This is all best explaied by working with groupoids in schemes. By this, I mean, groupoid objects in the category of schemes over $S$. A groupoid object $\mathcal G$ consists of two schemes $\mathcal G_0$ (the objects) and $\mathcal G_1$ (the morphisms) and a whole bunch of maps between them:

• a map $s:\mathcal G_1\to \mathcal G_0$ that sends an arrow to its source.

• a map $t:\mathcal G_1\to \mathcal G_0$ that sends an arrow to its target.

• a map $e:\mathcal G_0\to \mathcal G_1$ that sends an object to its identity arrow.

• a map $i:\mathcal G_1\to \mathcal G_1$ that sends an arrow to its inverse.

• a map $m:\mathcal G_1\times_{\mathcal G_0}\mathcal G_1\to \mathcal G_1$ that composes arrows.

subject to even more axioms.

From now on, I will simply say "groupoid" instead of groupoid object in schemes.

Let $G$ be a group over $S$.

Then, there is a groupoid called $EG$, whose objects are $G$, and whose arrows are $G\times_S G$. The groupoid $EG$ is equivelent to $S$, viewed as a groupoid with only identity morphisms. The group $G$ acts freely on $EG$ (this is all happening in the category of schemes over $S$), and the quotient $EG/G$ is $BG$. Here, $BG$ is the groupoid with objects $S$ and morphisms $G$.

If $X$ is a scheme over $S$, then $[X/G]$ is the groupoid whose objects are $X$, and whose morphisms are $X\times _S G$.
This groupoid can also be described as the quotient of the (free) diagonal action of $G$ on the groupoid $X\times EG$.

You're asking:
"why is the construction of the classifying stack is not related to the notion of the homotopy type, whereas the construction of the classifying space relies on the fact that $EG$ has the homotopy type of a point?".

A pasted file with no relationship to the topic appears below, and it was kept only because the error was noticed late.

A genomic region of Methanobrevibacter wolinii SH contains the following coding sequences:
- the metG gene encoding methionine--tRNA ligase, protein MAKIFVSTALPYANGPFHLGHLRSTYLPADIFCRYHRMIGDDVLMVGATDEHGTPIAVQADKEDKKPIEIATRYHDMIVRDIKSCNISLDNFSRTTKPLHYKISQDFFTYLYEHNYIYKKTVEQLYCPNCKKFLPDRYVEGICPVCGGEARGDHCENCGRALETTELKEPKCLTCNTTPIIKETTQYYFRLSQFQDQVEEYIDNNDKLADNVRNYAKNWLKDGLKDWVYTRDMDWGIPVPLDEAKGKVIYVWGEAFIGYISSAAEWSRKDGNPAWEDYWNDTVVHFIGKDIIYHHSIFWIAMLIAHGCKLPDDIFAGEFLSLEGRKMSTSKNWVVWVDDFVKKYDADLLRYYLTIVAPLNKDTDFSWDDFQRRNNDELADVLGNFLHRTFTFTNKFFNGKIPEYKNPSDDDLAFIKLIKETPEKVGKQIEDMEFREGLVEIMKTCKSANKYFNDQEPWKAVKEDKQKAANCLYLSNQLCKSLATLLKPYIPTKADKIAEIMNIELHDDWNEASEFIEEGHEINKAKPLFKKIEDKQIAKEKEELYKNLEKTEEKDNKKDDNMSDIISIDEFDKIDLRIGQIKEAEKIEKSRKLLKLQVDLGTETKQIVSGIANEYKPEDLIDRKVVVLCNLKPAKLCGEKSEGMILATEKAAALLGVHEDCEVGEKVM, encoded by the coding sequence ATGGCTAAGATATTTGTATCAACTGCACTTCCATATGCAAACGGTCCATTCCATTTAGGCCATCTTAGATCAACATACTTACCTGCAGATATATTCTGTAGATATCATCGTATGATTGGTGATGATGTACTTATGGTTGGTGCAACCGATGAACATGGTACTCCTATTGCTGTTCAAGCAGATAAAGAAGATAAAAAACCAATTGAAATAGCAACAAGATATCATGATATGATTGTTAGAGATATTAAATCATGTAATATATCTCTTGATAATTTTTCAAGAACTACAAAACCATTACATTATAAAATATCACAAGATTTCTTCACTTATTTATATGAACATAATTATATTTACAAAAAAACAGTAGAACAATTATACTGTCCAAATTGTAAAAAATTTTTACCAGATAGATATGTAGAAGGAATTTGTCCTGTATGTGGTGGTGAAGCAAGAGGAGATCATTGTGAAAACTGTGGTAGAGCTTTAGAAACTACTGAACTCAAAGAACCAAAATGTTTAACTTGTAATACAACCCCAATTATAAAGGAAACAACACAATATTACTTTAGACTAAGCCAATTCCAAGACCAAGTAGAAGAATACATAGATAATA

There are two ways of answering your question:

- One is to make the algebraic-geometric story look a little bit more like what people do in topology. That's what I did above. In particular, the fact that the groupoid $EG$ is equivalent to $S$ is the analog of the fact that $EG$ is contractible in topology.

- The other is to make the topological story a little bit like what people do in algebraic geometry. Namely, instead of defining $BG$ as $EG/G$, define it as the space that represents the functor $X\mapsto$ {iso-classes of $G$-bundles over $X$} where I'm now working in the category of topological spaces and homotopy classes of maps.

I should maybe add:

There is a stack (over the category of $S$-schemes) associated to any groupoid object in $S$-schemes. The converse is not true for general stacks. But it is true, essentially by definition, for Artin stacks. If you restrict yourself to Deligne-Mumford stacks, then you can also assume that the groupoid is pareticularly nice, namely, that the maps $s$, $t$, $e$, $i$ and $m$ are étale.